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Iviswold Castle
Iviswold Castle in 2009
Iviswold is located in Bergen County, New Jersey
Location 223 Montross Avenue Rutherford, New Jersey
Coordinates 40°49′51″N 74°6′43″W / 40.83083°N 74.11194°W / 40.83083; -74.11194Coordinates: 40°49′51″N 74°6′43″W / 40.83083°N 74.11194°W / 40.83083; -74.11194
Built 1869
Architect William Henry Miller
Governing body Felician College
NRHP Reference # 04001213[1]
NJRHP # 3743[2]
Significant dates
Added to NRHP November 4, 2004
Designated NJRHP June 18, 2004

Iviswold, also known as "The Castle", is a house originally constructed in 1869 located in what is now Rutherford, in Bergen County, New Jersey, United States. It was placed on the List of Registered Historic Places in New Jersey on November 4, 2004.[3] The house is part of the Rutherford campus of Felician College and underwent a renovation that was completed in 2013.[4]


The home was built in 1869 by Floyd W. Tomkins who called it "Hill House". It was purchased in 1887 by David Brinkerhoff Ivison who greatly expanded it and gave the home the name "Iviswold". The expansion was designed by the architect William Henry Miller. Ivison died in 1903 and Iviswold was sold and resold multiple times. During this period the building was used by the Rutherford Union Club.[5] In 1930 the building was owned by the Rutherford National Bank, then headed by Fairleigh S. Dickinson.[6] In 1942 Fairleigh Dickinson University was created and held the first classes within Iviswold. As the university grew it built multiple college buildings around Iviswold, but by the late 1980s the college was outgrowing their Rutherford campus, which was closed in 1994 and sold along with Iviswold to Felician College in 1997. Felician College spent several years restoring the building to its original condition.[7] The New Jersey Historic Trust contributed $1,550,000 to the restoration project.[5]


The original home was a two-story stone house with a mansard roof. The 1887 remodeling of the house was inspired by the Château de Chaumont in Loir-et-Cher, France.[5] The remodeling turned the building into a three-story turreted mansion with 25 rooms, including balconies, a music room and a porte-cochère. Local brownstone was used in the construction of the exterior walls.[5] In the 1930s, an indoor pool was installed with a water tower built into the structure to supply it. In the 1970s, when Fairleigh Dickinson was using the building for classroom space, the college covered up much of the original interior with drop ceilings and partition walls.[5]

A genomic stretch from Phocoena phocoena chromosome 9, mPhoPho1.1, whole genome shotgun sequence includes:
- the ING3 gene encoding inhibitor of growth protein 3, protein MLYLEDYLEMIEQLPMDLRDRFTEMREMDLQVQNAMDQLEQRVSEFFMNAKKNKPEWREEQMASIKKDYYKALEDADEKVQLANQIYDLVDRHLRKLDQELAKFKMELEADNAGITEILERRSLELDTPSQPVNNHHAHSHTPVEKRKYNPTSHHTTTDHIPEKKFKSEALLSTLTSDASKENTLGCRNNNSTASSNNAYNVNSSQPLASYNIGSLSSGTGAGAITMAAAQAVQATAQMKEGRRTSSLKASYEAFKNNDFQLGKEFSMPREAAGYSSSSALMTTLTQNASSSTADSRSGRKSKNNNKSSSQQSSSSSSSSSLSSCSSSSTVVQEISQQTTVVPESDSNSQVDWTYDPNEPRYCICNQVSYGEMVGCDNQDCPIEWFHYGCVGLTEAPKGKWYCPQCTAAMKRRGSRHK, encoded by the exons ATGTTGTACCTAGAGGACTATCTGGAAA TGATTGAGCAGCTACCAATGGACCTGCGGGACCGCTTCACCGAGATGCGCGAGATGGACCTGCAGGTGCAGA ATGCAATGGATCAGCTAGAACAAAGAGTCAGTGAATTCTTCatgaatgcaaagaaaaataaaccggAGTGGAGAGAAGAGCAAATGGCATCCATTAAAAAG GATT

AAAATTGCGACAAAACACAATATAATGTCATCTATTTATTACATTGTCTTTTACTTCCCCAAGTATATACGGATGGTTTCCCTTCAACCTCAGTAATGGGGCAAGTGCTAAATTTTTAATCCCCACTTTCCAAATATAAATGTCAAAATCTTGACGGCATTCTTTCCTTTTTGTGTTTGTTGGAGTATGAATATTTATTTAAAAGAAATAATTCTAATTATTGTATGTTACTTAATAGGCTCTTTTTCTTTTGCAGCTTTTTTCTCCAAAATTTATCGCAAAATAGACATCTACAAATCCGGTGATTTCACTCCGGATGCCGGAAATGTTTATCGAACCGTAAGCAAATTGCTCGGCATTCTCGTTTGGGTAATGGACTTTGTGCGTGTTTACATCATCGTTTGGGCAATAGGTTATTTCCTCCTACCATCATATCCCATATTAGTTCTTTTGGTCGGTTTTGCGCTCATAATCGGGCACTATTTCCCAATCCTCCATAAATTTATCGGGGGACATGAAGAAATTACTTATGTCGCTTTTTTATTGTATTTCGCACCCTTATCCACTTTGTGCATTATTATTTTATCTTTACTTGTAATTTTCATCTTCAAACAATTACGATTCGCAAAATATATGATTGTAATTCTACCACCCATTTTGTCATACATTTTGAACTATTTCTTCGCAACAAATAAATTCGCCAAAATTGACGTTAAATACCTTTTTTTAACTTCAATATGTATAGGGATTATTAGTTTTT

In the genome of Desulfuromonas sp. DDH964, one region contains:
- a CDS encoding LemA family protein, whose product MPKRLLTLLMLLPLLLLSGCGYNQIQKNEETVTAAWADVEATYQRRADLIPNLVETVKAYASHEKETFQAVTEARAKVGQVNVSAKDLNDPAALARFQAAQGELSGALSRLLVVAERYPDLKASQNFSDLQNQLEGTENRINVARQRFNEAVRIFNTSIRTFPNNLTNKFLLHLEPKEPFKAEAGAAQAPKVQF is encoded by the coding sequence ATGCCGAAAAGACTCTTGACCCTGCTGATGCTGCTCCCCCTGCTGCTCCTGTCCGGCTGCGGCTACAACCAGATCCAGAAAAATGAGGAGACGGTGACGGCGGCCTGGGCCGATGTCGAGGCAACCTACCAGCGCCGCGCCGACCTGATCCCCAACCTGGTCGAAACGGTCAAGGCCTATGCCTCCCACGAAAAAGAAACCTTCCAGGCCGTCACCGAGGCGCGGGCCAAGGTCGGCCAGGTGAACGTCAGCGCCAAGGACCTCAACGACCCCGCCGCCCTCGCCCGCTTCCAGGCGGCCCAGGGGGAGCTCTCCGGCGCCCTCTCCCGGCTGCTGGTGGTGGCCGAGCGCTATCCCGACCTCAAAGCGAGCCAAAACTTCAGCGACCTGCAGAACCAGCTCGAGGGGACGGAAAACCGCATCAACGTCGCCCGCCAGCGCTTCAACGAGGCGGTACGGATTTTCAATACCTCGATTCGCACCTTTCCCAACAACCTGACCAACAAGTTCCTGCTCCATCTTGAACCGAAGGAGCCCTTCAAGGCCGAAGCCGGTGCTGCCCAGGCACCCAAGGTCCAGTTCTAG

See also[edit]


  1. ^ "National Register of Historic Places Listings" (PDF). Retrieved 2015-06-28. 
  2. ^ "New Jersey and National Registers of Historic Places - Bergen County" (PDF). NJ DEP - Historic Preservation Office. July 7, 2009. p. 19. Retrieved October 19, 2009. 
  3. ^ http://www.ettc.net/njarts/details.cfm?ID=1310
  4. ^ "Renovation of Iviswold Castle on Felician College grounds complete". News12. March 22, 2013. Retrieved 28 June 2015. 
  5. ^ a b c d e Winters, Jaimie (17 March 2011). "Iviswold renewal nearly complete". The South Bergenite. Retrieved 8 April 2011. 
  6. ^ Office for Institutional Advancement, Felician College (Spring 2013). "The Castle at Felician College Opens After a 14-Year Wait" (PDF). Focus Magazine: 14–15. Retrieved 28 June 2015. 
  7. ^ http://www.felician.edu/newsarticles/?article_id=439

External links[edit]